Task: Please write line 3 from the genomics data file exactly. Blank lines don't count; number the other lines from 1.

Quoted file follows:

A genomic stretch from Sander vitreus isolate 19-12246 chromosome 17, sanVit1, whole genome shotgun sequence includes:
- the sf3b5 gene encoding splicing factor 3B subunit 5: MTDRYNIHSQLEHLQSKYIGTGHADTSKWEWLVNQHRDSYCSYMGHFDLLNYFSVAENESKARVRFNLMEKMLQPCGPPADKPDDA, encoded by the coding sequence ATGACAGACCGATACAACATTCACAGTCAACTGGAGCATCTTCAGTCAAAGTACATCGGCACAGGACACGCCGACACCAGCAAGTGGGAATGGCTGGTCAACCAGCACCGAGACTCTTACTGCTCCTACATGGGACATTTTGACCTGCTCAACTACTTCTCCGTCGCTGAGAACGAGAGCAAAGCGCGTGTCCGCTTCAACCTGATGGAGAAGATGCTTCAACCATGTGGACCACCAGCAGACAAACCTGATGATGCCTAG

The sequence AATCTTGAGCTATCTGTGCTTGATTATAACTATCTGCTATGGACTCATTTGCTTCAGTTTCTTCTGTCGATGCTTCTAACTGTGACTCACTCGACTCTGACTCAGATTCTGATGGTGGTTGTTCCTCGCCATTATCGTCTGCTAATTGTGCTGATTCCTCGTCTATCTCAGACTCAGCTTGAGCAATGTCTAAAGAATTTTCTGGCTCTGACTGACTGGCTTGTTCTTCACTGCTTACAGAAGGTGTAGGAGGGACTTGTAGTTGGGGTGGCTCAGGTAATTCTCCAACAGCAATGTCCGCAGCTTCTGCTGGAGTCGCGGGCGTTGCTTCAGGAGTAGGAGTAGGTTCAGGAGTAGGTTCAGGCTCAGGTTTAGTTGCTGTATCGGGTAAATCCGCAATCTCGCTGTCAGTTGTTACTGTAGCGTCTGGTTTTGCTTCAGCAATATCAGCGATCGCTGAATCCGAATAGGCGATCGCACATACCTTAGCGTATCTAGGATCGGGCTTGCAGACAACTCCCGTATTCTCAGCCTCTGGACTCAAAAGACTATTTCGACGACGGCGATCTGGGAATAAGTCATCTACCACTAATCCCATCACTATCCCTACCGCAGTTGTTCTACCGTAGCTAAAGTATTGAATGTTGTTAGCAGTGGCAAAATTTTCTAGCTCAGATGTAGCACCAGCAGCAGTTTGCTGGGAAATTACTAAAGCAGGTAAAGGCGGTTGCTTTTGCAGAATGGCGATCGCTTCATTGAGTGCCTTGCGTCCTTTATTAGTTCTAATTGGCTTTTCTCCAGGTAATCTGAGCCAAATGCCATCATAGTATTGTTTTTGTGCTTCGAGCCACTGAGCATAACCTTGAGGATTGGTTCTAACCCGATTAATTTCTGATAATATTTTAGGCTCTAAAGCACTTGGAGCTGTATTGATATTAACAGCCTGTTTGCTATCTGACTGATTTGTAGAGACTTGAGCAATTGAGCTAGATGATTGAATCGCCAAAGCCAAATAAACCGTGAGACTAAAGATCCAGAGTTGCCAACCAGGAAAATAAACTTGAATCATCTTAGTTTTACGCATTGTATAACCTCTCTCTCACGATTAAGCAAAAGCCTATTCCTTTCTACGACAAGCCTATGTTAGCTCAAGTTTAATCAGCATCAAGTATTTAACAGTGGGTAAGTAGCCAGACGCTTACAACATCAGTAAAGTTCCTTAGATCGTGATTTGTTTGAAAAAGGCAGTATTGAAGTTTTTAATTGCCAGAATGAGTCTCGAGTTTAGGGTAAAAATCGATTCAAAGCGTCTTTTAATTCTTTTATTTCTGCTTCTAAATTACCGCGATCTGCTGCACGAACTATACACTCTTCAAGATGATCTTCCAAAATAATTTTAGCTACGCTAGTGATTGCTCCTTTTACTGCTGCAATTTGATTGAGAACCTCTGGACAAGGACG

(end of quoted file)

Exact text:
The sequence AATCTTGAGCTATCTGTGCTTGATTATAACTATCTGCTATGGACTCATTTGCTTCAGTTTCTTCTGTCGATGCTTCTAACTGTGACTCACTCGACTCTGACTCAGATTCTGATGGTGGTTGTTCCTCGCCATTATCGTCTGCTAATTGTGCTGATTCCTCGTCTATCTCAGACTCAGCTTGAGCAATGTCTAAAGAATTTTCTGGCTCTGACTGACTGGCTTGTTCTTCACTGCTTACAGAAGGTGTAGGAGGGACTTGTAGTTGGGGTGGCTCAGGTAATTCTCCAACAGCAATGTCCGCAGCTTCTGCTGGAGTCGCGGGCGTTGCTTCAGGAGTAGGAGTAGGTTCAGGAGTAGGTTCAGGCTCAGGTTTAGTTGCTGTATCGGGTAAATCCGCAATCTCGCTGTCAGTTGTTACTGTAGCGTCTGGTTTTGCTTCAGCAATATCAGCGATCGCTGAATCCGAATAGGCGATCGCACATACCTTAGCGTATCTAGGATCGGGCTTGCAGACAACTCCCGTATTCTCAGCCTCTGGACTCAAAAGACTATTTCGACGACGGCGATCTGGGAATAAGTCATCTACCACTAATCCCATCACTATCCCTACCGCAGTTGTTCTACCGTAGCTAAAGTATTGAATGTTGTTAGCAGTGGCAAAATTTTCTAGCTCAGATGTAGCACCAGCAGCAGTTTGCTGGGAAATTACTAAAGCAGGTAAAGGCGGTTGCTTTTGCAGAATGGCGATCGCTTCATTGAGTGCCTTGCGTCCTTTATTAGTTCTAATTGGCTTTTCTCCAGGTAATCTGAGCCAAATGCCATCATAGTATTGTTTTTGTGCTTCGAGCCACTGAGCATAACCTTGAGGATTGGTTCTAACCCGATTAATTTCTGATAATATTTTAGGCTCTAAAGCACTTGGAGCTGTATTGATATTAACAGCCTGTTTGCTATCTGACTGATTTGTAGAGACTTGAGCAATTGAGCTAGATGATTGAATCGCCAAAGCCAAATAAACCGTGAGACTAAAGATCCAGAGTTGCCAACCAGGAAAATAAACTTGAATCATCTTAGTTTTACGCATTGTATAACCTCTCTCTCACGATTAAGCAAAAGCCTATTCCTTTCTACGACAAGCCTATGTTAGCTCAAGTTTAATCAGCATCAAGTATTTAACAGTGGGTAAGTAGCCAGACGCTTACAACATCAGTAAAGTTCCTTAGATCGTGATTTGTTTGAAAAAGGCAGTATTGAAGTTTTTAATTGCCAGAATGAGTCTCGAGTTTAGGGTAAAAATCGATTCAAAGCGTCTTTTAATTCTTTTATTTCTGCTTCTAAATTACCGCGATCTGCTGCACGAACTATACACTCTTCAAGATGATCTTCCAAAATAATTTTAGCTACGCTAGTGATTGCTCCTTTTACTGCTGCAATTTGATTGAGAACCTCTGGACAAGGACG